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How is Cancer Diagnosed?

Photo by renjith krishnan via freedigitalsphotos

Several tools are involved in the process of ultimately
diagnosing cancer. These tools can be broken down into two main categories: screening and diagnostic testing. Screening is primarily used to detect potential
disease markers. Diagnostic testing is used to confirm or rule out the presence
of cancer, to monitor the progress of a tumor, and to understand the efficacy
of treatment. It is also used in order to confirm that your symptoms are not
the result of another condition. In order to arrive at a diagnosis, your doctor
may perform various tests, each one contributing unique information.

Laboratory Testing

Blood and urine tests are commonly used to detect certain
substances in the body. Your doctor can test for the presence and the amount of
glucose, proteins, enzymes, electrolytes, and hormones. These tests are
noninvasive but are not a definitive indicator that cancer exists. Your doctor
will use the results from these tests to rule out other possible causes for
your symptoms.

Liquid Biopsy

New technologies in cancer screening allow scientists to
analyze a blood sample for the presence of cells or pieces of DNA circulating
in the body that belong to a tumor. Liquid biopsy cancer tests are a noninvasive
technique used to detect and monitor cancer in its early stage, to monitor the
efficacy of treatment, and to detect whether cancer has returned. The advantage
of using a liquid biopsy instead of a traditional solid tissue tumor biopsy is
that doctors can obtain multiple samples overtime. This allows doctors to
understand if the tumor is responding to treatment or if there are any changes
in the behavior of the tumor.

Solid Tumor Biopsy

If necessary, your doctor will still obtain a sample of the
tumor itself through surgical techniques or using a needle or an endoscope (a scope that is inserted into
the body without the need for a surgical incision for example, through the
nose). Once the sample is collected, it is sent to a laboratory to be analyzed
for infections or other complications that may cause the tissue to grow
unexpectedly, in addition to being tested for cancerous cells.

Diagnostic Medical
Imaging

Imaging techniques can help doctors detect the presence of a tumor and see if
cancer has spread, and if so, to where and to what extent. There are various
types of imaging techniques used for diagnosis and tumor monitoring:

X-ray – An X-ray
machine uses small doses of electromagnetic radiation to generate images of the
bones. X-rays can be used to detect bone cancer and breast tumors.

Positron emission
tomography (PET) scan
– During a PET, your doctor will inject a dye into
your arm that is absorbed by the bodys organs and tissues that will show
abnormal tissue growth. A PET scan can be used to detect cancers such as breast
cancer, lung cancer, and brain tumors.

Computerized
tomography (CT) scan –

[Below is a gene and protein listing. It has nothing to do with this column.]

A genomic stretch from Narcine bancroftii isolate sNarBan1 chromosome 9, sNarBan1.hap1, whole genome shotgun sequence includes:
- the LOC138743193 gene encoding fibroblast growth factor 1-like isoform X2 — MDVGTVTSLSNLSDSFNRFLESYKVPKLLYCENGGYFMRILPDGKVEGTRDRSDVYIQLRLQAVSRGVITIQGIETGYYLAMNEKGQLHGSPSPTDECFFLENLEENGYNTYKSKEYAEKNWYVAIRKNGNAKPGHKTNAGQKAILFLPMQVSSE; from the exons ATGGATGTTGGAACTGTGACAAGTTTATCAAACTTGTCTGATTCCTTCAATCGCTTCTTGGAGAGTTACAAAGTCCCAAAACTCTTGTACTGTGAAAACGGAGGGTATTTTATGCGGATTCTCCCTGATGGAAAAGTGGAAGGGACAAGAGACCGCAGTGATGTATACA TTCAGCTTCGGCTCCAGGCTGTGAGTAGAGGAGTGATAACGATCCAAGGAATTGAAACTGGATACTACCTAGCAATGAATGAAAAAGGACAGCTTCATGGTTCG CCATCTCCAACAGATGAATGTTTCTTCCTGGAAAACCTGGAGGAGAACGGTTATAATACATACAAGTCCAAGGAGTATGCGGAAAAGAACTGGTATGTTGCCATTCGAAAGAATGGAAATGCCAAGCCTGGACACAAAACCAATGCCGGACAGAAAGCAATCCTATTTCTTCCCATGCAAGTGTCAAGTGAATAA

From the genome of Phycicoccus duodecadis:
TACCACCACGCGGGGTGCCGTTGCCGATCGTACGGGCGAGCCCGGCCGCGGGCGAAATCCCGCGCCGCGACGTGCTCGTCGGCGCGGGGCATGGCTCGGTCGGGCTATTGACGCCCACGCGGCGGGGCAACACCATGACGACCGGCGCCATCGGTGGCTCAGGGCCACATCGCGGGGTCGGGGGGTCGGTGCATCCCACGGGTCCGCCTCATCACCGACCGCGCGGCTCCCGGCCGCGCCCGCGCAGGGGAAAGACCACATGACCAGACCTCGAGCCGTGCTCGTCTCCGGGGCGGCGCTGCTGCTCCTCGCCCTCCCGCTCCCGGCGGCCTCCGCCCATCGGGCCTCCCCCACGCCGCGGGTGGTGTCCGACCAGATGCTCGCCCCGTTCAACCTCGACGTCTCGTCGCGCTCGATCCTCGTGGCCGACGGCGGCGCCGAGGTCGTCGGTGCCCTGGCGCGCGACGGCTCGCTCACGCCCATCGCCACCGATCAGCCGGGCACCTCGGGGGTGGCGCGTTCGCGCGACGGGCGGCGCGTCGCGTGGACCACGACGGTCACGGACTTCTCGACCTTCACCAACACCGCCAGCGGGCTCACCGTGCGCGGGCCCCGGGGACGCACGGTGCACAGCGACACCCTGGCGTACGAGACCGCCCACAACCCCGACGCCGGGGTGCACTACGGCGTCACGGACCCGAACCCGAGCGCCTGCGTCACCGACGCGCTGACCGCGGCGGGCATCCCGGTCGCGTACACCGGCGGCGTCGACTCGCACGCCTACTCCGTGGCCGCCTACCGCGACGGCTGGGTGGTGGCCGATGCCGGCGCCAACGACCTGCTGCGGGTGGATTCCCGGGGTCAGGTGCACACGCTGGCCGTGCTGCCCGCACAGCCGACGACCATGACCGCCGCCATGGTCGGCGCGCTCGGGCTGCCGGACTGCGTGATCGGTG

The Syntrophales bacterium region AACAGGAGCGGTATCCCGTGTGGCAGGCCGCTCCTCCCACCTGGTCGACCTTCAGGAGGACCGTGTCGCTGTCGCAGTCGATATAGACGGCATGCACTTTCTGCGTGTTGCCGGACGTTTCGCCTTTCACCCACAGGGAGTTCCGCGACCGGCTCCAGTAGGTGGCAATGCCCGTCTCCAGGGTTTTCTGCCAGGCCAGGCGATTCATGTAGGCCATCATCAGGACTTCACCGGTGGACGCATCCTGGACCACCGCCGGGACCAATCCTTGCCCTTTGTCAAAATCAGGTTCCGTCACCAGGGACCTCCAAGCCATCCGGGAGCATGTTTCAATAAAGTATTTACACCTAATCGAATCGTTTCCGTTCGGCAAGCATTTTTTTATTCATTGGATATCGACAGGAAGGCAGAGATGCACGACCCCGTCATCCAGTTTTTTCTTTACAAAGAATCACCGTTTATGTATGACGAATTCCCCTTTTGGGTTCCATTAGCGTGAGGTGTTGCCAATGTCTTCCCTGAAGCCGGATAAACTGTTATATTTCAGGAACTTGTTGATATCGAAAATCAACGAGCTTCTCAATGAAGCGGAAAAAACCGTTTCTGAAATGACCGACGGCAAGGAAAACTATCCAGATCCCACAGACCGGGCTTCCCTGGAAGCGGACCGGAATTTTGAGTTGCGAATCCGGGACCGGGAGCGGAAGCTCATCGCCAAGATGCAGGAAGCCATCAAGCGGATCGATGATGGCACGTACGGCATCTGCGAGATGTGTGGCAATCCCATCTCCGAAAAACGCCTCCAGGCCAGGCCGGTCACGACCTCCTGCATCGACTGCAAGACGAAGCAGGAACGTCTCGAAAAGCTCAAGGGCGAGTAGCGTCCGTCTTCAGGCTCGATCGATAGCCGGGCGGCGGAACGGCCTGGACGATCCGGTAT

Many times, a PET scan is combined with a CT scan. A
CT scan uses an x-ray machine that moves around the body and computer
technology to produce detailed images of every part of the body, including fat
tissue and the blood vessels.

Magnetic resonance
imaging (MRI) scan –
An MRI scan uses a big magnet and computer technology
to generate images of the organs. These images can show abnormalities that may
not be visible using other imaging techniques. MRI imaging techniques are used
to detect tumors.

Talk to Your Doctor
About Your Diagnostic Process

Not every individual being tested for cancer will have the
same diagnostic process, meaning that you may have some diagnostic tests
performed that another individual will not. If your doctor believes you may
have cancer, he or she will make a decision regarding your diagnostic process
based on your symptoms and what is found in early laboratory testing.

 

Sources:

https://stanfordhealthcare.org/medical-conditions/cancer/cancer/cancer-diagnosis.html

https://www.cancer.org/treatment/understanding-your-diagnosis/tests/testing-biopsy-and-cytology-specimens-for-cancer/how-is-cancer-diagnosed.html

https://www.cancer.gov/about-cancer/diagnosis-staging/diagnosis

https://www.cancer.gov/about-cancer/diagnosis-staging

https://www.cancer.gov/publications/dictionaries/cancer-terms?cdrid=779095

https://stanfordhealthcare.org/medical-tests/x/xray.html

http://www.healthline.com/health/x-ray#Purpose2

http://www.cancer.net/navigating-cancer-care/diagnosing-cancer/tests-and-procedures/positron-emission-tomography-and-computed-tomography-pet-ct-scans

http://www.cancercenter.com/treatments/pet-scan/

https://stanfordhealthcare.org/medical-tests/c/ct-scan.html

http://www.healthline.com/health/pet-scan#Uses2

http://www.webmd.com/a-to-z-guides/magnetic-resonance-imaging-mri

http://www.cancer.net/navigating-cancer-care/diagnosing-cancer/tests-and-procedures/types-endoscopy

http://www.mayoclinic.org/diseases-conditions/cancer/in-depth/cancer-diagnosis/art-20046459

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Nora Charles is a freelance writer that has worked with many bloggers for several years now.

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